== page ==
Dr. Schertz is curator at the Virginia Museum of Fine Arts


Sunday, March 15, 2015  

The Problem of Evil in Ancient Mesopotamia

Dr. Paul Delnero

The question of how evil is possible in an ordered and perfect universe created and maintained by an omniscient, omnipotent, and omnibenevolent deity has continued to occupy philosophers and theologians for centuries. The source text for nearly all of these inquiries is the biblical Book of Job, in which the question of suffering in a divinely-ordered cosmos is raised with poignant clarity. In this talk the Ancient Near Eastern context for the Book of Job will be elucidated by examining the ways in which catastrophe and human suffering were addressed in Mesopotamia and Egypt, to shed light on aspects of the biblical narrative that are frequently overlooked when its ancient context is not considered.

Dr. Delnero is Assistant Professor of Assyriology in the Department of Near Eastern Studies at Johns Hopkins University

Theatrical Scenes in Roman Houses

Sunday, April 12, 2015

Theatrical Scenes in Roman Houses

Dr. Marden Nichols

Home decor played an essential role in the self-presentation of the ancient Roman elite. This lecture explores brightly colored mosaics and wall paintings from Roman houses (1st. c. BCE -1st c. CE) that evoke the theater, including images of masks and scenes of actors. Was the house a stage set for its occupants?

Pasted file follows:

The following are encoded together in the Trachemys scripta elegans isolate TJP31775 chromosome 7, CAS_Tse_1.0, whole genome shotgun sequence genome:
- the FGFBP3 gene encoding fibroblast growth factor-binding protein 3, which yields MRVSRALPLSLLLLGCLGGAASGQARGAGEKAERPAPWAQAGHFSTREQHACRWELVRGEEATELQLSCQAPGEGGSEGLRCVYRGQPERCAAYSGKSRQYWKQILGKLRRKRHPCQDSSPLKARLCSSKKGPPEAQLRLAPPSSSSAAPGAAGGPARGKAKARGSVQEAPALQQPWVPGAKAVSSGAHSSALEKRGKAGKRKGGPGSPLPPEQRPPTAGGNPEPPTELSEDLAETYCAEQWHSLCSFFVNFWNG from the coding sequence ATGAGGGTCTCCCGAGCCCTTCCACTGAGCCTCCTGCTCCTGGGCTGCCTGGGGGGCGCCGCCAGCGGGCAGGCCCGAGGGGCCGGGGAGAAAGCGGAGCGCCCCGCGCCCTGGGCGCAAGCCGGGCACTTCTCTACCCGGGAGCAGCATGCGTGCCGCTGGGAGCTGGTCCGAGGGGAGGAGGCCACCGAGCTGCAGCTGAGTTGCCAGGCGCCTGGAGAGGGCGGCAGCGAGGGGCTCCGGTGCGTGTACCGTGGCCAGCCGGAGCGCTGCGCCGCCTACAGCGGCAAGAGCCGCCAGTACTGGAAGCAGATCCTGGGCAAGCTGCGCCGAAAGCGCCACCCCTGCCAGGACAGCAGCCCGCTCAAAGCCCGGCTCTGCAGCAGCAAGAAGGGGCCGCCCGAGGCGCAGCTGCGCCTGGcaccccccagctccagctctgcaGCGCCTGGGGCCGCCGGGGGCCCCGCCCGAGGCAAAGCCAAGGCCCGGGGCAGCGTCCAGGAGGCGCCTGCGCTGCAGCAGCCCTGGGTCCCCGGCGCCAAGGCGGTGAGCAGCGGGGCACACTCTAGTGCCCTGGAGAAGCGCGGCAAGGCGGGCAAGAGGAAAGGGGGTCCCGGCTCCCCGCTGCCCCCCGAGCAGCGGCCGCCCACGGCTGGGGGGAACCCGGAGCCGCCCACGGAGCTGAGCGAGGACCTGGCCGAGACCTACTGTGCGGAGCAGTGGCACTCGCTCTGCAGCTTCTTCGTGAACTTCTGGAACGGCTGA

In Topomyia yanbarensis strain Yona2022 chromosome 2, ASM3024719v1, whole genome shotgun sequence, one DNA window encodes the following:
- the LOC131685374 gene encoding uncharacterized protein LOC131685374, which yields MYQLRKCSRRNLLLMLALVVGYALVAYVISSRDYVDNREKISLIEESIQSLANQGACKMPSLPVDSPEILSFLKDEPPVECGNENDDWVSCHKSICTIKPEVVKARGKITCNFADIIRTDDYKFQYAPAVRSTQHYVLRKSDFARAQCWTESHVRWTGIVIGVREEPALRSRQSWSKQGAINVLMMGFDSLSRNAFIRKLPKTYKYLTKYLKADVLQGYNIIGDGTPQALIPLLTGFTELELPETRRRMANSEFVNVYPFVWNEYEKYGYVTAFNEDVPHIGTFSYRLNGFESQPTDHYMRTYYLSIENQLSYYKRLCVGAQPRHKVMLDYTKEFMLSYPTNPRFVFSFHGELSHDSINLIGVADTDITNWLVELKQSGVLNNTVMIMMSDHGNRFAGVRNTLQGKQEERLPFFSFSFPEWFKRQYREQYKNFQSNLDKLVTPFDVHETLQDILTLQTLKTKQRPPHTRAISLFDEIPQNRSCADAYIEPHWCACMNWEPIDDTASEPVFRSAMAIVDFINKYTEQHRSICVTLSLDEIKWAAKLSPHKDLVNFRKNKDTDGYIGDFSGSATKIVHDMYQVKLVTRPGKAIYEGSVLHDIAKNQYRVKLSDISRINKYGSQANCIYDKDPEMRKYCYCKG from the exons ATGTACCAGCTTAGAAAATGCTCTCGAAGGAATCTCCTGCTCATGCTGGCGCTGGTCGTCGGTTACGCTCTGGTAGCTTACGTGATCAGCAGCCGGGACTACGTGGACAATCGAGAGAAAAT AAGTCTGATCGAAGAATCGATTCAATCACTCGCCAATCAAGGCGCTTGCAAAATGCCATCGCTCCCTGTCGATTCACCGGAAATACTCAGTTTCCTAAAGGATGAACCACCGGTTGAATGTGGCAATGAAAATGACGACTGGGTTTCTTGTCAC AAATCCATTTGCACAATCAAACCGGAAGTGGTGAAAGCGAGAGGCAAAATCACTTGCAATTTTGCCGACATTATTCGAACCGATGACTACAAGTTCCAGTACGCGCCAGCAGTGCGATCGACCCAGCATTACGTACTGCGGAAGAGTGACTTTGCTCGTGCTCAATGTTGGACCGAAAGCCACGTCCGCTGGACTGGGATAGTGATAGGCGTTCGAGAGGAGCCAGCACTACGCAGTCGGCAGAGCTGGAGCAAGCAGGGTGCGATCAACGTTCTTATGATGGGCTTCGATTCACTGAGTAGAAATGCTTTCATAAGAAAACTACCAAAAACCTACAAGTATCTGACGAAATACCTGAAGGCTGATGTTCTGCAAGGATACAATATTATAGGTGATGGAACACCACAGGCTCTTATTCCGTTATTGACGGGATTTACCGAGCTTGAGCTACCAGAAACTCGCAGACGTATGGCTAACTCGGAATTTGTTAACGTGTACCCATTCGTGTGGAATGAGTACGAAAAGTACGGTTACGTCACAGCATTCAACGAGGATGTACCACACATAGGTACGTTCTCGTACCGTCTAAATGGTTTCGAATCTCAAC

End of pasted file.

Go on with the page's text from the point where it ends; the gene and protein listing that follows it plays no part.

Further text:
Dr. Nichols is Assistant Professor of Classics at Georgetown University

Architectural Discourses on Empire: Roman Baths Here, There, and Everywhere

Sunday, May 17, 2015

Roman Baths Here, There, and Everywhere 

Dr. Maryl Gensheimer

Throughout the Roman Empire, bathing was a highlight of the day and a major social event, highly popular across a diverse audience: elite and subaltern, male and female, free and enslaved.  Ubiquitous literary and epigraphical evidence conveys the significance of bathing facilities to people’s daily routines and relationships.  

Imperial patrons used the endowment of public baths as a means of simultaneously consolidating and upsetting the social hierarchies that were rigidly maintained elsewhere in the Roman public sphere. Roman baths were as much a means of entertaining the populace as an unprecedented tool with which to highlight imperial power and privilege.

There are thousands of examples of public baths in cities across the Empire.  These buildings are all the more important for being among the most ambitious and sophisticated examples of large-scale architectural patronage in Classical antiquity. 

Dr. Gensheimer is Assistant Professor of Roman Art and Architecture at the University of Maryland